What Style of Meditation Is for You?
Meditation has been circling around the fitness community for quite some time now. But in the age of Instagram, Twitter, Facebook, and other social channels that haven’t yet peaked, shutting off your mind (and your phone) can seem next to impossible, therefore negating the entire idea of meditation. As mentioned, though, this is the age of dozens of social channels, apps, and increasing technological advances, the “people” have also brought us multiple types and versions of meditation techniques making it easier to find the right one for you. We’re breaking down 5 of the most popular types of meditations and what type of personality types and preferred relaxation methods they speak to. While many of them are going to sound similar in name, don’t skimp on the details as you may have just found your new type of zen.
- What? Mindfulness meditation, like several other forms, derives from Buddhist traditions – fun fact, the Buddhist term “sati” translates to mindfulness. The key theme here is to conjure mindfulness by acknowledging reality by letting any thoughts, ideas, and judgements come up to help understand the present. This may sound familiar to the notes your yoga teacher walks you through at the end of your practice during Savasana.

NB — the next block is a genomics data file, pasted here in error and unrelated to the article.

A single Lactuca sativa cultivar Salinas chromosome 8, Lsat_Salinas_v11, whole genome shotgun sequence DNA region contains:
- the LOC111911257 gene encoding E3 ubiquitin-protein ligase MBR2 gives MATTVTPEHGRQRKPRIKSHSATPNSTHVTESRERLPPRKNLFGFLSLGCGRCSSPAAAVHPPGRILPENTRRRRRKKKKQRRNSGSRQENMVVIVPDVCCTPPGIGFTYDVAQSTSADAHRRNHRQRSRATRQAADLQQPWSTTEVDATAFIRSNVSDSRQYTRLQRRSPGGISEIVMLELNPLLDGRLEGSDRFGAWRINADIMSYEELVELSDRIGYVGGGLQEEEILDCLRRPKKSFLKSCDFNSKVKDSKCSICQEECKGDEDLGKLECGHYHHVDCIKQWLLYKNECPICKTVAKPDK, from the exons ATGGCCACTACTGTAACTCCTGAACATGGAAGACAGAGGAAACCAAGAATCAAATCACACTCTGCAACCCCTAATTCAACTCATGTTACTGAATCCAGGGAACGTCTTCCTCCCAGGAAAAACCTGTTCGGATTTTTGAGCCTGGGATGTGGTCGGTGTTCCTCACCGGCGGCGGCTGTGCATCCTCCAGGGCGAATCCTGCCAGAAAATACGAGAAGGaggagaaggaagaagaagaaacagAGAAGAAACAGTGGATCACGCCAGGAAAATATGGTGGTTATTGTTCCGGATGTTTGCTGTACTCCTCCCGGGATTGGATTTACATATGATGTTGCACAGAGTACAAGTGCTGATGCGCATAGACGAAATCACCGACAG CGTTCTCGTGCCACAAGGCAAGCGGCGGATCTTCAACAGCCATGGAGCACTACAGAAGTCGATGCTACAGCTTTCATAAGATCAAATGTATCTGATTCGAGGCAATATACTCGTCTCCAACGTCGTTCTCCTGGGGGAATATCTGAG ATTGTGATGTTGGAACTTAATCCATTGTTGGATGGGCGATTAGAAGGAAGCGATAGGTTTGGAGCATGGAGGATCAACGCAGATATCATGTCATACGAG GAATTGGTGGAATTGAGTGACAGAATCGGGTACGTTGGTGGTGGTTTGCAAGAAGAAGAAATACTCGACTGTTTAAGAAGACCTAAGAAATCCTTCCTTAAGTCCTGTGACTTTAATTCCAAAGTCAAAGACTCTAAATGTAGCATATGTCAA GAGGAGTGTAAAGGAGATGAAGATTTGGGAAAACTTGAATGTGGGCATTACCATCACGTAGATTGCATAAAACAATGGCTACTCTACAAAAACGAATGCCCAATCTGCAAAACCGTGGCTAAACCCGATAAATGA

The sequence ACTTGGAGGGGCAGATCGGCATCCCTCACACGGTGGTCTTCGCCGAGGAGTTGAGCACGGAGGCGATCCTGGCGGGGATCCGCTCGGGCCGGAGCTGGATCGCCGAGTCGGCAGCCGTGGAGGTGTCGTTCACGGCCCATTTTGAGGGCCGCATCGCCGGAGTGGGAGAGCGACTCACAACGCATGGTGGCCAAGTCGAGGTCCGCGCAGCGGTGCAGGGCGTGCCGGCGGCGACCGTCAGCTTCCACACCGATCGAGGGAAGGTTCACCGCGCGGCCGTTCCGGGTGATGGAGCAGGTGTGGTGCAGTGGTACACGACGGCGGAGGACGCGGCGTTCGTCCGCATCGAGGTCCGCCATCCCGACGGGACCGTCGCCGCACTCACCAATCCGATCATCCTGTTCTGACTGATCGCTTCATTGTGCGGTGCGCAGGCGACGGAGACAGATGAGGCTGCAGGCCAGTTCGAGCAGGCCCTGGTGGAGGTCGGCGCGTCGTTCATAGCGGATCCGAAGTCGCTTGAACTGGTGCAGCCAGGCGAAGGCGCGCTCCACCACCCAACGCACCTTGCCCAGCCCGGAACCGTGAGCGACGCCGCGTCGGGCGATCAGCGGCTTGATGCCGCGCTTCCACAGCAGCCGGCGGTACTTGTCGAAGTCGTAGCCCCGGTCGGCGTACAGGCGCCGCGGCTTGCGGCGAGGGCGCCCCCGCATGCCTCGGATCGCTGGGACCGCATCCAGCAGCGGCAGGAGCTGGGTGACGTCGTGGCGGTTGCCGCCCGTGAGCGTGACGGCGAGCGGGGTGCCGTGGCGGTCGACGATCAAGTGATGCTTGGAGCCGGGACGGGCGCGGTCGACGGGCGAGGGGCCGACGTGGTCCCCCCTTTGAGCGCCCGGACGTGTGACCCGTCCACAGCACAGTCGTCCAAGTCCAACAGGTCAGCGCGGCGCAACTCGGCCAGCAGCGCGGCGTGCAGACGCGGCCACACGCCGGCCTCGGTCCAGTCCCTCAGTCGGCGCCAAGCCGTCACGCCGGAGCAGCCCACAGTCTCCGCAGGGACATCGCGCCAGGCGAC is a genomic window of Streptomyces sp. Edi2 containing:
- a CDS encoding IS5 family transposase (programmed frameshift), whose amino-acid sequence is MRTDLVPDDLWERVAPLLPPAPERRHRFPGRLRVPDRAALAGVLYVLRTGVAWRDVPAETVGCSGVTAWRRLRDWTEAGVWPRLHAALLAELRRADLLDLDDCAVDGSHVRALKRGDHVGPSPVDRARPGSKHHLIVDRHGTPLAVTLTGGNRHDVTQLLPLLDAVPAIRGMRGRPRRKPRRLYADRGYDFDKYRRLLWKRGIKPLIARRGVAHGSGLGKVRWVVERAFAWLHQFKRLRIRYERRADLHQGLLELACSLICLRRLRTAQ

- Who should try it? This is best for people who don’t have easy access to a teacher – or desire to practice without an instructor present. But, if you’re the former of the two, there are plenty of internet resources to find groups that you can share practice techniques and guidance tips with.
- How? In this practice, as with most, it’s helpful to set amount a desired time that you’d like to “practice” but avoid obsessing about a certain stopping point (aka not a waiting-for-my-delivery-in-15-minutes type of meditation). Find a sitting position that leaves you upright and sturdy and be there for a few moments bringing the attention to your breath. After that, your attention will inevitably wander and this is the time to acknowledge those distractions and then continue to try to bring the attention to the breath. Most importantly, enter every practice without judgment or expectation.
- What? The most popular and practiced type of meditation using sets of mantras or Sanskrit words to allow practicers to focus on something other than their breath or the surrounding silence. This differs from mantra meditation in that the mantra or phrases are meant to be specific and unique to the practicer in some way.
- Who should try it? Those who are new to the meditation practice or crave a more structured practice or those who are interested in the most popular trending topics. Also, big Seinfeld fans (Jerry Seinfeld is a huge fan).
- How? Give yourself somewhere from 10-30 minutes with a mantra or series of mantras in mind (no pun intended). Ideally – and to authentically practice-, the mantra would have been given to you by a licensed instructor and would never be shared with anyone else.